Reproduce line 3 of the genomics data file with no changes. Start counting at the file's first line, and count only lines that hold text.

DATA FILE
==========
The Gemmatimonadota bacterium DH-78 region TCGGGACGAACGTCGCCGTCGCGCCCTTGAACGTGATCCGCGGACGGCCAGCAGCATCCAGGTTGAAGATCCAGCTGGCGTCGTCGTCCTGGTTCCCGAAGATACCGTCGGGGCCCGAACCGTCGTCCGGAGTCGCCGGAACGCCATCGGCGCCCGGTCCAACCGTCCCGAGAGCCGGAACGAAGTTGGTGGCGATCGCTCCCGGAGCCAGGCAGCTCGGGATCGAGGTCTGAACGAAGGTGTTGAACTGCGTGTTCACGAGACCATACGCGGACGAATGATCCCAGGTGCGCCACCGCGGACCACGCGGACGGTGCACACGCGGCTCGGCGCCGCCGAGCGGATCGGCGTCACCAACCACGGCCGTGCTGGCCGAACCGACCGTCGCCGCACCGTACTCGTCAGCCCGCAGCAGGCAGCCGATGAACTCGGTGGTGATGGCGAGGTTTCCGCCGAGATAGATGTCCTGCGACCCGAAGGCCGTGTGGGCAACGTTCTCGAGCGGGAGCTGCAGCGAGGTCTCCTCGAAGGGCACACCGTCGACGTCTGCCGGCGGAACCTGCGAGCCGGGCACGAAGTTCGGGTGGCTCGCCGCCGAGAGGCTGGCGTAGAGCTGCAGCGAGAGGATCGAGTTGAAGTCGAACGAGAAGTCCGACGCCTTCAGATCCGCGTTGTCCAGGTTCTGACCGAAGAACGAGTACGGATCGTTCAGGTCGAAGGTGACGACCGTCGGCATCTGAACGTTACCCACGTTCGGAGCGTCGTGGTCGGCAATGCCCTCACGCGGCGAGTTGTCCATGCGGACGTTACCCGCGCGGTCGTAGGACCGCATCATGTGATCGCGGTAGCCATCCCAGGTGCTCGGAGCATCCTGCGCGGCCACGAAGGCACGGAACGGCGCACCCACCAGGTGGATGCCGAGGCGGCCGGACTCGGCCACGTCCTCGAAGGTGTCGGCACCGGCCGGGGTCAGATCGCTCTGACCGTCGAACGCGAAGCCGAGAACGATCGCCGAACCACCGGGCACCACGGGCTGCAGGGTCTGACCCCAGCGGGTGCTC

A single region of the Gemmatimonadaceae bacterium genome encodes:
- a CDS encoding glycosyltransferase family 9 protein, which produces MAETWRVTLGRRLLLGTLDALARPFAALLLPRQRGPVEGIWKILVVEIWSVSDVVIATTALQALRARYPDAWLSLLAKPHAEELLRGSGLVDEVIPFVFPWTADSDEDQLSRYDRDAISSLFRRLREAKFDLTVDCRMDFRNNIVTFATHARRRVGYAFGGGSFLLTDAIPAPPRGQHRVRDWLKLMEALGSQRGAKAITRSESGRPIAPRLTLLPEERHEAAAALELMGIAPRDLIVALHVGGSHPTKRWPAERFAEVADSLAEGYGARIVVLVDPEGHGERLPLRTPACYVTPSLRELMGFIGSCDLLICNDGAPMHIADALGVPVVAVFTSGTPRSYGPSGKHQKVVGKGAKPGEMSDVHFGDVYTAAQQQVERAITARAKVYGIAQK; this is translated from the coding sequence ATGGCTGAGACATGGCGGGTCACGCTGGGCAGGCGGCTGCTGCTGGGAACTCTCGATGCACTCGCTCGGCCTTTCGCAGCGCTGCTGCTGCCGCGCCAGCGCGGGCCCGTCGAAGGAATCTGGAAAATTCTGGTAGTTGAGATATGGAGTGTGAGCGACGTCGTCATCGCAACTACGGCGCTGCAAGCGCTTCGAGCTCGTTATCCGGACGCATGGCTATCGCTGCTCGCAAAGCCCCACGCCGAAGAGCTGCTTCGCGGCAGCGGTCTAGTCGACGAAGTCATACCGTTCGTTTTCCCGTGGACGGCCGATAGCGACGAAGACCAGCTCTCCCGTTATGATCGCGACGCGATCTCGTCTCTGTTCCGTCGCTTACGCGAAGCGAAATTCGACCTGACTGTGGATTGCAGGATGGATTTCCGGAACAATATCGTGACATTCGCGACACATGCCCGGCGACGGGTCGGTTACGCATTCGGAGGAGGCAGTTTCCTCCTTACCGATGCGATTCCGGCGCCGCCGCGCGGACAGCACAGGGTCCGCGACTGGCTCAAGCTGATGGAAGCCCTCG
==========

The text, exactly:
- a CDS encoding glycosyltransferase family 9 protein, which produces MAETWRVTLGRRLLLGTLDALARPFAALLLPRQRGPVEGIWKILVVEIWSVSDVVIATTALQALRARYPDAWLSLLAKPHAEELLRGSGLVDEVIPFVFPWTADSDEDQLSRYDRDAISSLFRRLREAKFDLTVDCRMDFRNNIVTFATHARRRVGYAFGGGSFLLTDAIPAPPRGQHRVRDWLKLMEALGSQRGAKAITRSESGRPIAPRLTLLPEERHEAAAALELMGIAPRDLIVALHVGGSHPTKRWPAERFAEVADSLAEGYGARIVVLVDPEGHGERLPLRTPACYVTPSLRELMGFIGSCDLLICNDGAPMHIADALGVPVVAVFTSGTPRSYGPSGKHQKVVGKGAKPGEMSDVHFGDVYTAAQQQVERAITARAKVYGIAQK; this is translated from the coding sequence ATGGCTGAGACATGGCGGGTCACGCTGGGCAGGCGGCTGCTGCTGGGAACTCTCGATGCACTCGCTCGGCCTTTCGCAGCGCTGCTGCTGCCGCGCCAGCGCGGGCCCGTCGAAGGAATCTGGAAAATTCTGGTAGTTGAGATATGGAGTGTGAGCGACGTCGTCATCGCAACTACGGCGCTGCAAGCGCTTCGAGCTCGTTATCCGGACGCATGGCTATCGCTGCTCGCAAAGCCCCACGCCGAAGAGCTGCTTCGCGGCAGCGGTCTAGTCGACGAAGTCATACCGTTCGTTTTCCCGTGGACGGCCGATAGCGACGAAGACCAGCTCTCCCGTTATGATCGCGACGCGATCTCGTCTCTGTTCCGTCGCTTACGCGAAGCGAAATTCGACCTGACTGTGGATTGCAGGATGGATTTCCGGAACAATATCGTGACATTCGCGACACATGCCCGGCGACGGGTCGGTTACGCATTCGGAGGAGGCAGTTTCCTCCTTACCGATGCGATTCCGGCGCCGCCGCGCGGACAGCACAGGGTCCGCGACTGGCTCAAGCTGATGGAAGCCCTCG